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The Growth of Sustainability Metrics (Sustainability Metrics White Paper Series: 1 of 3)

Cohen, Steven Alan; Bose, Satyajit; Guo, Dong; DeFrancia, Kelsie; Berger, Olin; Filiatraut, Brian; Miller, Alison C.; Loman, Maureen; Qiu, Wen; Zhang, ChengHang

Over the past several years, many organizations have recognized the importance of sustainability and have developed their own sets of metrics, scorecards, ratings, and tools for measuring and tracking it. However, the term “sustainability” means different things depending on who you ask and what you want, and they all seem to have their own set of organization-specific indicators that vary widely in scope and scale. While some people interpret sustainability as environmental inputs and impacts, sustainability as a holistic concept has moved beyond simply an environmental dimension to include various social, governance, and economic factors as well. As one might expect, with multitudes of sustainability definitions comes sustainability indicators that are equally varied and expansive. This lack of consistency leaves decision makers, as well as investors, consumers and the public, at a disadvantage. The Earth Institute Research Program on Sustainability Policy and Management set out to landscape this field of metrics, conducting a thorough investigation of “environmental, social and governance” (ESG) metrics, and found 557 distinct sustainability indicators. Some of these metrics are quantitative and easily measured, while others are difficult to conceptualize or are merely statements of policy. While the development of these indicators is critical and must be continued, it is time to begin the process of settling on organizational sustainability indicators that everyone can use and understand. We need standard indicators that are comparable, reliable and rigorous. We need a generally accepted set of definitions and indicators for measuring sustainability. This report represents the first stage in a long-term research project dedicated to developing that set of indicators.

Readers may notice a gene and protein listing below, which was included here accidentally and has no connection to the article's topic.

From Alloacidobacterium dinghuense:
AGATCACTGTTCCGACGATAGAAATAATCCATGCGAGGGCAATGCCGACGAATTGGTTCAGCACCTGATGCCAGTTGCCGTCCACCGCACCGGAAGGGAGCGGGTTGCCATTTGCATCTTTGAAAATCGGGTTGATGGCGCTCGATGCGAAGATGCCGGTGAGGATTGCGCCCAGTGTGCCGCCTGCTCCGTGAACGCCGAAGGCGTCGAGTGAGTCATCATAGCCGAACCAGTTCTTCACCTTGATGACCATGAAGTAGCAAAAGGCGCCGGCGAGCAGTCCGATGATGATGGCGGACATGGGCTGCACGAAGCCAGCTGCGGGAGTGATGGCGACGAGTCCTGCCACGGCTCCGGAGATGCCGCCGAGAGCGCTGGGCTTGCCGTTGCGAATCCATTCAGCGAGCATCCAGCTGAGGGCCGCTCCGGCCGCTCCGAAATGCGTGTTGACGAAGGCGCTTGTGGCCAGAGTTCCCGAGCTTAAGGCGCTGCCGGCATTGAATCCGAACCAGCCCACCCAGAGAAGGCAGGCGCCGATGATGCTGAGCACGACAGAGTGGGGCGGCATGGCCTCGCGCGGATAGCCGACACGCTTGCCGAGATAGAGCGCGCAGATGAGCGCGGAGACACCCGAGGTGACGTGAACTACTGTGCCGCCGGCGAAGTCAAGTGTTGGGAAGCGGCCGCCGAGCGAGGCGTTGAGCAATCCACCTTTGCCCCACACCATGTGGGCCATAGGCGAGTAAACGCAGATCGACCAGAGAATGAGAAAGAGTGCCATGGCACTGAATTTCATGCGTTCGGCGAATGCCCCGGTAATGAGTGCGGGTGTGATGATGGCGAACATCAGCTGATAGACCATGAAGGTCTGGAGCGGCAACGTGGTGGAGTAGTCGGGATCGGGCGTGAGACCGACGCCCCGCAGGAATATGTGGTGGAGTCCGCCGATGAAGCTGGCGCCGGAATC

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More About This Work

Academic Units
Earth Institute
Series
Sustainability Metrics White Paper Series, 1
Published Here
April 13, 2015
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